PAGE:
It was brought to my attention shortly after Christmas. Six of us, Shar and I and our two adult children and their spouses, were walking out the front door of Cup of Joe in downtown Cedar Falls. Five of the six of us were carrying one or another fancy coffee drink. Joe held his out in an exaggerated dramatic gesture of appreciation, and made a grand proclamation. “Coffee. The new cigarette.”
Is coffee really the new cigarette? I think so, and several facts point to that conclusion.
Coffee is an acceptable addiction in spite of the fact that it is, without a doubt, a physically addictive substance. If you doubt the biological reaction of withdrawal that occurs when caffeine is discontinued, just ask anybody who has suddenly had to go without. Several years ago, I spent a week in the hospital following a serious abdominal surgery. By the third day I suffered from a pounding, painful headache that made me forget the surgical pain. In my naiveté, I blamed the hard pillow. By the fifth day, the headache improved, but mostly because I was again able to ingest my required caffeine. And I’ve been sipping ever since.
Nationwide, cigarette consumption is down. My own observation is that fewer and fewer of my friends or acquaintances still smoke. The ones who cling to the habit, smoke a lot less and tend to smoke privately. Public consumption is way down. It’s just not all that acceptable anymore. For those who need numbers or research, the Center for Disease Control and Prevention says “From 2000 to 2011, total cigarette consumption declined from 435.6 billion to 292.8 billion, a 32.8% decrease. Per capita cigarette consumption declined from 2,076 in 2000 to 1,232 in 2011, a 40.7% decrease.” That’s a lot of relatively new nonsmokers out there.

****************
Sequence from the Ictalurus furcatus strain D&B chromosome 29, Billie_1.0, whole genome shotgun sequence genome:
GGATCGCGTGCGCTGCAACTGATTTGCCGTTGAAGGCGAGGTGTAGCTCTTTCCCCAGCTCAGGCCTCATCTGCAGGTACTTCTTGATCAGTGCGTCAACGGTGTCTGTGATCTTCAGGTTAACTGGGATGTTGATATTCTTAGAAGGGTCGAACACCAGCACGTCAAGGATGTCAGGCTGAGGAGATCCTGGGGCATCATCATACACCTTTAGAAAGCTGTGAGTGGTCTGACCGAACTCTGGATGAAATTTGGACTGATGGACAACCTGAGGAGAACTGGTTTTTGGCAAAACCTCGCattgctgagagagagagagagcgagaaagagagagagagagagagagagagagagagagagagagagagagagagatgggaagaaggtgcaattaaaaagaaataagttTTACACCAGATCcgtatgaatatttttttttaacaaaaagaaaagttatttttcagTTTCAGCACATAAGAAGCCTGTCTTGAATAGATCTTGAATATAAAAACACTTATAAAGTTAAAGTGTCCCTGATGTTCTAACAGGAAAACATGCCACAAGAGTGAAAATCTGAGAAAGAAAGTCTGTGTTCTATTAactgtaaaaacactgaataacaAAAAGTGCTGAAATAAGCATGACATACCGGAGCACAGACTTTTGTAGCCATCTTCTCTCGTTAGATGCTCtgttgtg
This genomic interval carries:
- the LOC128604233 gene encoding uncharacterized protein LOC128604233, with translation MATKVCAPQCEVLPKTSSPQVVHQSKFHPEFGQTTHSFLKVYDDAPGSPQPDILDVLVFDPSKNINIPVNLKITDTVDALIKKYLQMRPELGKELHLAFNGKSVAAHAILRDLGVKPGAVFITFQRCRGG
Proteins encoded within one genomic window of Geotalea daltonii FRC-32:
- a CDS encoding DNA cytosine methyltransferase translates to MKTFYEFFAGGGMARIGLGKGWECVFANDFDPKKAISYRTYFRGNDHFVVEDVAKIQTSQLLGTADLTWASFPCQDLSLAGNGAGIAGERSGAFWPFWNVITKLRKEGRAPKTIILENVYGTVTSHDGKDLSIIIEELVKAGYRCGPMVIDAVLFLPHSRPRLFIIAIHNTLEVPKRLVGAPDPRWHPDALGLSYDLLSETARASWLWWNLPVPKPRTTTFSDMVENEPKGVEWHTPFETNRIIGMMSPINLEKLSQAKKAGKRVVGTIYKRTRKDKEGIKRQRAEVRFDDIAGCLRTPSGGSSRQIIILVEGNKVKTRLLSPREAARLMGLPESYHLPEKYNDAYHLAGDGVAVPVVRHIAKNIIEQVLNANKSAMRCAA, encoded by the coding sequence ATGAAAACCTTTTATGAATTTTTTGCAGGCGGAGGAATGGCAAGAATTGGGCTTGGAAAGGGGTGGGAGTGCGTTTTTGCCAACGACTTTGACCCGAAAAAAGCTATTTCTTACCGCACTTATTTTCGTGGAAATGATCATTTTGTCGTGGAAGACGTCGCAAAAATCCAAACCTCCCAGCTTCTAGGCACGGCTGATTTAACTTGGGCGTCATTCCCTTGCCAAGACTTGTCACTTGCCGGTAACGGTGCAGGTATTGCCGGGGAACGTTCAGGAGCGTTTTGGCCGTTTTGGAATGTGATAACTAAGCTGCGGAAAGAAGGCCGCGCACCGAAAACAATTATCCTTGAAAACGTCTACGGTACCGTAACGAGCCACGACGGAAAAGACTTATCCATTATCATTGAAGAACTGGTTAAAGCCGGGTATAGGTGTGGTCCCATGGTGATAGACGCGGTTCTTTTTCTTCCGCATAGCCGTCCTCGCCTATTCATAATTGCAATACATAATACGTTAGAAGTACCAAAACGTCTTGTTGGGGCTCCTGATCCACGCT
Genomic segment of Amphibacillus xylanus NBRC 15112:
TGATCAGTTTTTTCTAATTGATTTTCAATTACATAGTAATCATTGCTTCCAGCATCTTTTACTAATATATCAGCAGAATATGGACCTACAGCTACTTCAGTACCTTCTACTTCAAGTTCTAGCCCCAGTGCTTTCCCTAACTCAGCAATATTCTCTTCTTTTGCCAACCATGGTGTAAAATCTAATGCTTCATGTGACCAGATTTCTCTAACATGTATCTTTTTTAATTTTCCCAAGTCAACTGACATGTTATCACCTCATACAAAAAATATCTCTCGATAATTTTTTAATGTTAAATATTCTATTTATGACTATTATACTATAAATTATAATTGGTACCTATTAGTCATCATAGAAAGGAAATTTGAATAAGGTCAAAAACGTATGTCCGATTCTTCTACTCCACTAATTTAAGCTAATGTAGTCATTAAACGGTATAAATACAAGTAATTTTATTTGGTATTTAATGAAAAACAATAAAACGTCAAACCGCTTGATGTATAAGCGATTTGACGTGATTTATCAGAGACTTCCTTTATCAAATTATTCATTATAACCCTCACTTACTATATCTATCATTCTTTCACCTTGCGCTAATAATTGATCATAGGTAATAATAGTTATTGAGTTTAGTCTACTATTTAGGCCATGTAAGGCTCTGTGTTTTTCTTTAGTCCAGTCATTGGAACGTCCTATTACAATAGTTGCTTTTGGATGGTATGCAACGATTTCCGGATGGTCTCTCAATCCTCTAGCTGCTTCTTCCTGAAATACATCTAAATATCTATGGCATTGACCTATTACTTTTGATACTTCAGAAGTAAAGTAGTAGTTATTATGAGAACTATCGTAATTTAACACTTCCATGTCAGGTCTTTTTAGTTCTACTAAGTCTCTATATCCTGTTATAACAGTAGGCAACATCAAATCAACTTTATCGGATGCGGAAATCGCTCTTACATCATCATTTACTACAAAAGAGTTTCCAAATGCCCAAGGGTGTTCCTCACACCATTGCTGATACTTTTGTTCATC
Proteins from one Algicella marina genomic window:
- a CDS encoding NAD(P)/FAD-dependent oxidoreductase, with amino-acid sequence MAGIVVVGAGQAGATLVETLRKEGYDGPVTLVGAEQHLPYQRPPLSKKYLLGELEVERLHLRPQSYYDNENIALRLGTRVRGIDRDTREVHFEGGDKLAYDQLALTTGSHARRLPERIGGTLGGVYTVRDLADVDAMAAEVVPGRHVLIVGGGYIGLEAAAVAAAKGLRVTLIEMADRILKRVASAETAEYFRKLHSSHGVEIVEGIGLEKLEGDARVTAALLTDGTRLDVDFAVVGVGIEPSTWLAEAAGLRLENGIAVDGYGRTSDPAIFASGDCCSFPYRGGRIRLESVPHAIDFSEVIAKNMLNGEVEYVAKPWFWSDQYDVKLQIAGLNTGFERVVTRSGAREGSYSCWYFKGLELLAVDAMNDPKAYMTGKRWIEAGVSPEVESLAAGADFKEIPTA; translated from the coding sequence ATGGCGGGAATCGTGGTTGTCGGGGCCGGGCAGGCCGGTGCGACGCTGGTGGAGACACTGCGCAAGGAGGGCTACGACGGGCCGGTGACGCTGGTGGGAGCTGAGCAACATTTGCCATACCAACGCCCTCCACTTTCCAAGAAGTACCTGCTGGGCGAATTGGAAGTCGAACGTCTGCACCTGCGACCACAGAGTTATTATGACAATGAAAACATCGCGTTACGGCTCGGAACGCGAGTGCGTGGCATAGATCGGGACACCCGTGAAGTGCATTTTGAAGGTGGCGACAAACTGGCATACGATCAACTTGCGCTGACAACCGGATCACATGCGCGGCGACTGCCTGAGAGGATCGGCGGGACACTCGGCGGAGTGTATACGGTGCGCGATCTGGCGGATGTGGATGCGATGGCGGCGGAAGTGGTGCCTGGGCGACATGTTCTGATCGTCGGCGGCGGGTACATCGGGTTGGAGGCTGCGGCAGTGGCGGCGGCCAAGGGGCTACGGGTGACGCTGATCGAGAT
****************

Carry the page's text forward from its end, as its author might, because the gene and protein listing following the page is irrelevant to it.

In contrast to the nicotine statistics, coffee consumption is up. Way up. You’ve observed it, and so have I, but anecdotal evidence isn’t always convincing. I went looking for more statistical evidence and found it from the Small Business Development Center. The SBDC serves America’s small business community, and they say “over 75% of U.S. adults drink coffee, and 58% reported drinking coffee daily.” and “In the same National Coffee Drinking Study, 54% of adults age 25-39 reported drinking coffee each day, another significant increase from the 44% who reported drinking coffee daily during 2010.”The jury’s in. Coffee is the new cigarette. Frequently, we see people carrying their cup of joe with them as they shop, do errands, or just hang out. Whether this is a good thing, we’ll have to leave for another discussion. Summing it up, John Sylvan, inventor of the Keurig coffee system, said of his invention, “It’s like a cigarette for coffee, a single-serve delivery mechanism for an addictive substance.” And the comparison holds up.